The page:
Whether you’re drinking or eating them, some vegetables stand out from the rest with additional proven health benefits, such as the ability to fight inflammation or reduce the risk of disease.
Here is our line up of the big 5 in greens.
This leafy green tops the chart as one of the healthiest vegetables, thanks to its impressive nutrient profile.
One cup (30 grams) of raw spinach provides 56% of your daily vitamin A needs plus your entire daily vitamin K requirement — all for just 7 calories.
Spinach also boasts a great deal of antioxidants, which can help reduce the risk of chronic disease and may be beneficial for heart health, as it may lower blood pressure.
Broccoli belongs to the cruciferous family of vegetables.
It is rich in a sulfur-containing plant compound known as glucosinolate, as well as sulforaphane. Sulforaphane is significant in that it has been shown to have a protective effect against cancer.
Eating broccoli may help prevent other types of chronic disease, too. A cup (91 grams) of raw broccoli provides 116% of your daily vitamin K needs, 135% of the daily vitamin C requirement and a good amount of folate, manganese and potassium.
Not a veg that we include in our juices but still super nutritious. Maybe it could be a limited edition Christmas special?
Like broccoli, Brussels sprouts are a member of the cruciferous family of vegetables and contain the same health-promoting plant compounds.
Brussels sprouts also contain kaempferol, an antioxidant that may be particularly effective in preventing damage to cells which can contribute to chronic disease.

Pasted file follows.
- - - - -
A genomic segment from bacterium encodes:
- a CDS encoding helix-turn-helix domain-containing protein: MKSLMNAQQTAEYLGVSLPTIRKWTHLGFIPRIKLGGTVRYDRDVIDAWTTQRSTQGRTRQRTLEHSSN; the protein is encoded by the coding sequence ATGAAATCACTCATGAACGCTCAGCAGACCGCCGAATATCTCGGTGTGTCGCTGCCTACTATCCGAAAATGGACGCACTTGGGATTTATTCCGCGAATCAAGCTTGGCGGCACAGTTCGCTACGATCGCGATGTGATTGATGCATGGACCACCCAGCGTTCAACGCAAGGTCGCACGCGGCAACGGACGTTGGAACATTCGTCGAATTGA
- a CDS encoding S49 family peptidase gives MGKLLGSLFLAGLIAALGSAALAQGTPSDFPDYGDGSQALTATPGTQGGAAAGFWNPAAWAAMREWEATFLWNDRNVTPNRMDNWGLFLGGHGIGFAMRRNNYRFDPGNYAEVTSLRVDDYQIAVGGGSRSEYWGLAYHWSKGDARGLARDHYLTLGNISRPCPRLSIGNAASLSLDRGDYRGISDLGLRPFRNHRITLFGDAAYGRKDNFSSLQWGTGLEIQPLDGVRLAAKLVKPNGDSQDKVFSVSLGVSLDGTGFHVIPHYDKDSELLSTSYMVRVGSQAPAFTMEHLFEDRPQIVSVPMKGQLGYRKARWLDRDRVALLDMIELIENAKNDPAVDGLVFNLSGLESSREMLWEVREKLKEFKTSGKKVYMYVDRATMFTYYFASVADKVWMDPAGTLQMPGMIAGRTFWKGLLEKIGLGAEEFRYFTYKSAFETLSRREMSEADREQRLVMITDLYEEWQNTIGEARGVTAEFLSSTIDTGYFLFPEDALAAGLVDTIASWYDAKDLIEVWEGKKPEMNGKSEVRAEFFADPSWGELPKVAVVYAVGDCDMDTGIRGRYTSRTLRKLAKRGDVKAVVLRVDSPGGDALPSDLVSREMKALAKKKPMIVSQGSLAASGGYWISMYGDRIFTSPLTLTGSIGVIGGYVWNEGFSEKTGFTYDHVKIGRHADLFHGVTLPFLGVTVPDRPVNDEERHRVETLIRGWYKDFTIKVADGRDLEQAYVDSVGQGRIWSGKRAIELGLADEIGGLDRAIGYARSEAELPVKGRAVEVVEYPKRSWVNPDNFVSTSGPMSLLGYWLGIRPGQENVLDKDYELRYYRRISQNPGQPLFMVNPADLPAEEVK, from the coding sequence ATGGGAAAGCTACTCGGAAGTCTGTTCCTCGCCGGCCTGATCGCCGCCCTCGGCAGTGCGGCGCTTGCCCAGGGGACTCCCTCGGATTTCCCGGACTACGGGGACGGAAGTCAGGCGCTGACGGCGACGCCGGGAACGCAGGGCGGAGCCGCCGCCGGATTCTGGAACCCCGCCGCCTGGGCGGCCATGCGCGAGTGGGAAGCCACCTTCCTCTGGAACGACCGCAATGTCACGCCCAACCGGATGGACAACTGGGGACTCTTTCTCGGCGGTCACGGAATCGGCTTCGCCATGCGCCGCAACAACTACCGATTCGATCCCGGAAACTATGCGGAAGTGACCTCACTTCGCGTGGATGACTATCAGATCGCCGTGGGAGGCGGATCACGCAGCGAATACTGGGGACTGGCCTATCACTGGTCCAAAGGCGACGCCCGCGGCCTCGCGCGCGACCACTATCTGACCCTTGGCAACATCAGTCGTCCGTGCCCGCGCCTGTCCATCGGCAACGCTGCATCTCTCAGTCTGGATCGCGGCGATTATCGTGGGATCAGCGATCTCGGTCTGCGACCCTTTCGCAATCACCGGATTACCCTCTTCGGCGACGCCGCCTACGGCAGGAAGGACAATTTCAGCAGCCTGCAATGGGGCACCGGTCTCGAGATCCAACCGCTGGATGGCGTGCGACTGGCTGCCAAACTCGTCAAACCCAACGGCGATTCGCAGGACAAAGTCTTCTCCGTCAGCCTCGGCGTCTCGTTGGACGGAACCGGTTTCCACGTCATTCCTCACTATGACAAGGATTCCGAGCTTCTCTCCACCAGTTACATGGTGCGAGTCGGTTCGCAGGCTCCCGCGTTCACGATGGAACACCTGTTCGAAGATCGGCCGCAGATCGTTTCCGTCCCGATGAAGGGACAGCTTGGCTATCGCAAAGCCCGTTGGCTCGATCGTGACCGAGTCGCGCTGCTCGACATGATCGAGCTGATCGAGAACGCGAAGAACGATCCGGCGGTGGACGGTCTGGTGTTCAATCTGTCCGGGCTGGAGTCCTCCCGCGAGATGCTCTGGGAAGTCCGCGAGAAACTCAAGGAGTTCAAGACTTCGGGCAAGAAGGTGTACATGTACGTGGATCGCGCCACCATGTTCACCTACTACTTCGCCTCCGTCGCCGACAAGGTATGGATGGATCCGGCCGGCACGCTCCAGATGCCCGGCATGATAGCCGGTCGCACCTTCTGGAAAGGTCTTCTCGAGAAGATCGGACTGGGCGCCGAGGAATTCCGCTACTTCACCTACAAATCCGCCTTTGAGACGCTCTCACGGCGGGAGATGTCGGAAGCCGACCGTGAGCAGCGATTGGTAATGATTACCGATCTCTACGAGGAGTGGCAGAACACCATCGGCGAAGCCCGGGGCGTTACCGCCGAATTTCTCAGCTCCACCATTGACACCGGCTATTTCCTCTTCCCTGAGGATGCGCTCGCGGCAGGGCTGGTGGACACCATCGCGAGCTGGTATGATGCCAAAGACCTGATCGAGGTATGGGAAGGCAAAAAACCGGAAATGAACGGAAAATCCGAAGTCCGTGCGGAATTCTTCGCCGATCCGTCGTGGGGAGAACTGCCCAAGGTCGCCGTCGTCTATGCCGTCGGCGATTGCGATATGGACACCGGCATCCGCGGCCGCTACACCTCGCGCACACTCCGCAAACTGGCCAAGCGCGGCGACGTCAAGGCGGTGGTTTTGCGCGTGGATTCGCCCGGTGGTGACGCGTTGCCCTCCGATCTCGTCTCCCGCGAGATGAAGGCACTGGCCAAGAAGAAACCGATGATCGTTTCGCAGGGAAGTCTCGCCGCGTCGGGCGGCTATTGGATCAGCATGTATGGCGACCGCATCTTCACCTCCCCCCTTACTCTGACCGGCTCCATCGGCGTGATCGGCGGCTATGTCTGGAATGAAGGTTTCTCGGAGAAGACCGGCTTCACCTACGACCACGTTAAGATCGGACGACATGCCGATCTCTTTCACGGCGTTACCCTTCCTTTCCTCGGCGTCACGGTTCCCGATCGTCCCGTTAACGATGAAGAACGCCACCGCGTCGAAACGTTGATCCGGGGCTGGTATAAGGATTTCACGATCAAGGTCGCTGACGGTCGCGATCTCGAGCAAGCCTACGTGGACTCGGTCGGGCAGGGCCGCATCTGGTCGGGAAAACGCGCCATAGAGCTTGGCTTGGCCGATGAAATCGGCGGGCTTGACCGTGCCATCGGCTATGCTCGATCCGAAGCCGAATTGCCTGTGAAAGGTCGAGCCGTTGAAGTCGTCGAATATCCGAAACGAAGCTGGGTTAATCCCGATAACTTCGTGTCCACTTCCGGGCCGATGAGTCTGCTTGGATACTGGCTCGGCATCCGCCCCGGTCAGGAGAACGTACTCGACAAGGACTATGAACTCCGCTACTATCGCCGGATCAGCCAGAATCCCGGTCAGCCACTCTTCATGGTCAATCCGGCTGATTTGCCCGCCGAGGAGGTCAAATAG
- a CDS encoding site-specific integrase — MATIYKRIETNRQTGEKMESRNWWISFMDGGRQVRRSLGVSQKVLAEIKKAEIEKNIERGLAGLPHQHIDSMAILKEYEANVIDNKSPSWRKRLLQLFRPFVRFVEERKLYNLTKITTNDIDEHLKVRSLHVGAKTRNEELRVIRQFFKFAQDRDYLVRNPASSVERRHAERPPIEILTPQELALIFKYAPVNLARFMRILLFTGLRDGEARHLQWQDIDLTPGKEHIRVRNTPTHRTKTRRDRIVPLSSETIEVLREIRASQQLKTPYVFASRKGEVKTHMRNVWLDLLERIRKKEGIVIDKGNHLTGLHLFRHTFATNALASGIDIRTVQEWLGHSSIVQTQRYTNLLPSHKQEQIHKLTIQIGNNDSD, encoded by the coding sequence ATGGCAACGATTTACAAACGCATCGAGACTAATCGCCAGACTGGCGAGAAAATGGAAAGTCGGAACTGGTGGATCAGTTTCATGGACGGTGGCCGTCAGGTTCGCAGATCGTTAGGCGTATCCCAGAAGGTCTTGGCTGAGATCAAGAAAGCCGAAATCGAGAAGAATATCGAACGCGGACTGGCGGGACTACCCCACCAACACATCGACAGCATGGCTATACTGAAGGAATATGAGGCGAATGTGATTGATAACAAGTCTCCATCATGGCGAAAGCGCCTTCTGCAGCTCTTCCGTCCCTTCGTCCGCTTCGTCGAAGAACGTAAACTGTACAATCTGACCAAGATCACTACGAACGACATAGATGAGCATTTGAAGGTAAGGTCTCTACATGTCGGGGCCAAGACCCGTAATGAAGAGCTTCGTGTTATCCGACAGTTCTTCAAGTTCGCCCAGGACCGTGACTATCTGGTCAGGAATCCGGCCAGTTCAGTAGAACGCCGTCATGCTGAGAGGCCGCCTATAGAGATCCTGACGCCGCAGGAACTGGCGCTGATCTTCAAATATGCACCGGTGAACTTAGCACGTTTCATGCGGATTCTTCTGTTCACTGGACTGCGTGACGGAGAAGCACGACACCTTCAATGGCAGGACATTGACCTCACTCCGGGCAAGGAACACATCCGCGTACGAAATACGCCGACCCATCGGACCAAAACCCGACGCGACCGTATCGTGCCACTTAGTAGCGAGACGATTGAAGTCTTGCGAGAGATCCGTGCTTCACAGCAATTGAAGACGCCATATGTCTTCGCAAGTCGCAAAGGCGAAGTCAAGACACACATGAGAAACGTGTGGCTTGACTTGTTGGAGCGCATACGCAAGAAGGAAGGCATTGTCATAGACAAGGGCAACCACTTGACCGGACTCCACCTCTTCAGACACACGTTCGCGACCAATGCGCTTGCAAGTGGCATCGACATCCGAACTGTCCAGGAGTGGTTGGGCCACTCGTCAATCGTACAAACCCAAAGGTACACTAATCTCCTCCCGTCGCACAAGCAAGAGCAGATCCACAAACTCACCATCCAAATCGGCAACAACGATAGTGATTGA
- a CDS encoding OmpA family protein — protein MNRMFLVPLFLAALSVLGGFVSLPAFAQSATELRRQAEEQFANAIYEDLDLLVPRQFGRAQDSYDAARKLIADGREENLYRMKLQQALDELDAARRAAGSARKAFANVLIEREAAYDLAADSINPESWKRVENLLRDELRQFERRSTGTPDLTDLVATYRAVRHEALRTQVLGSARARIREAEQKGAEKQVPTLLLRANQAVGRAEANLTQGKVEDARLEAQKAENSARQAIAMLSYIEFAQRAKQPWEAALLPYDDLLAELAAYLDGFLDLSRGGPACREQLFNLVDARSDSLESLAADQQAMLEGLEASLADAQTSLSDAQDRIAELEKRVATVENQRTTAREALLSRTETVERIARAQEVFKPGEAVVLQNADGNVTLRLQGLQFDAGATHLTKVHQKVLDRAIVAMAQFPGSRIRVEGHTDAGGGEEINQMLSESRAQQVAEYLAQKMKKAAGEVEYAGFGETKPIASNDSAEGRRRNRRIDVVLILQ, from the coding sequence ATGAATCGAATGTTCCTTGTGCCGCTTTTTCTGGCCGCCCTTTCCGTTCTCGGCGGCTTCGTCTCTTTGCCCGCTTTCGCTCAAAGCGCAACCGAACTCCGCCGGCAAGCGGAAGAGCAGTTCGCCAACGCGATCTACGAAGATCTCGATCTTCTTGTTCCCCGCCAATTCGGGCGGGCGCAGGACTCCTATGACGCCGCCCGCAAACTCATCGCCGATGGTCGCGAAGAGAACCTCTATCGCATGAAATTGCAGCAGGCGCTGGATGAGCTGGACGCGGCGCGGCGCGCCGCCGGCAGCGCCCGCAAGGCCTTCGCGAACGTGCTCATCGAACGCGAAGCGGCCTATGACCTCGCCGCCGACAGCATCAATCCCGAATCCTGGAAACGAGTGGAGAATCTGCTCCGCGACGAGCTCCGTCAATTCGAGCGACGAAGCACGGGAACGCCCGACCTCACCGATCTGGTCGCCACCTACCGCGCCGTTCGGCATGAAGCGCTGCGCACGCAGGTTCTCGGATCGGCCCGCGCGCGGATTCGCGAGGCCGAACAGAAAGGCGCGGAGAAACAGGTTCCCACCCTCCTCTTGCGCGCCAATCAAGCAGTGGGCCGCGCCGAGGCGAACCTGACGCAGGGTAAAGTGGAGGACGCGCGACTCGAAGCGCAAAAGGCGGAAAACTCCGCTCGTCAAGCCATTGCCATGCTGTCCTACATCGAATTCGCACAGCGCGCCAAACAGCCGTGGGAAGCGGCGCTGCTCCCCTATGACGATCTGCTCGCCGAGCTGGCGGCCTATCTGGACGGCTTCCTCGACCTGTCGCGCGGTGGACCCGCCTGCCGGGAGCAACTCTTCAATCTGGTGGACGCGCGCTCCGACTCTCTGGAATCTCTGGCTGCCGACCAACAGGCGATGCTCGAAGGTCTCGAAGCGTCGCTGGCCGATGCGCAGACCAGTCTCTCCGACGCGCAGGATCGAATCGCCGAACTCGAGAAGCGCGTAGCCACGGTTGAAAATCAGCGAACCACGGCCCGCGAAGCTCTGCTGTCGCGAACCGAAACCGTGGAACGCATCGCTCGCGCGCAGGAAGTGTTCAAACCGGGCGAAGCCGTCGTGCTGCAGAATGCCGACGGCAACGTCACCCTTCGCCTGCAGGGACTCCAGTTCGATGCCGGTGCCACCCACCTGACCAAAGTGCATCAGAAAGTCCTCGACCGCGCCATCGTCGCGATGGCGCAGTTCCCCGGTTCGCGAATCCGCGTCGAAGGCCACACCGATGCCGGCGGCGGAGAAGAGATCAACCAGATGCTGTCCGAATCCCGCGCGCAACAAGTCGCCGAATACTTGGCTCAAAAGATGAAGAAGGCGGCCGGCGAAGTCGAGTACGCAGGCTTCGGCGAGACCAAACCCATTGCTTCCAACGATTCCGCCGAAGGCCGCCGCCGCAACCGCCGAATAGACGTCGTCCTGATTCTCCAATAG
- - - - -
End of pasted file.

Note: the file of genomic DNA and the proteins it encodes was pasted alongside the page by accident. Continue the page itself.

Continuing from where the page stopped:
Additionally, Brussels sprouts are very nutrient-dense. Each serving provides a good amount of many vitamins and minerals, including vitamin K, vitamin A, vitamin C, folate, manganese and potassium.
One of the big 5 that we love to squeeze into our juice, but is it worth the squeeze?
It's a yes from us! Like other leafy greens, kale is well-known for its health-promoting qualities, including its nutrient density and antioxidant content.
A cup (67 grams) of raw kale contains plenty of B vitamins, potassium, calcium and copper. It also fulfils your entire daily requirement for vitamins A, C and K.
Due to its high amount of antioxidants, kale may also be beneficial in promoting heart health, improved cholesterol levels, decrease blood pressure and blood sugar levels.
Peas are considered a starchy vegetable. This means they have a higher amount of carbs and calories than non-starchy vegetables. But remember, carbs are NOT the devil and this is not a bad thing! They are incredibly nutritious.
One cup (160 grams) of cooked green peas contains 9 grams of fiber, 9 grams of protein and vitamins A, C and K, riboflavin, thiamin, niacin and folate.
Because they are high in fibre, peas support digestive health by enhancing the beneficial bacteria in your gut and promoting regular bowel movements.
Which would make it into your top 5?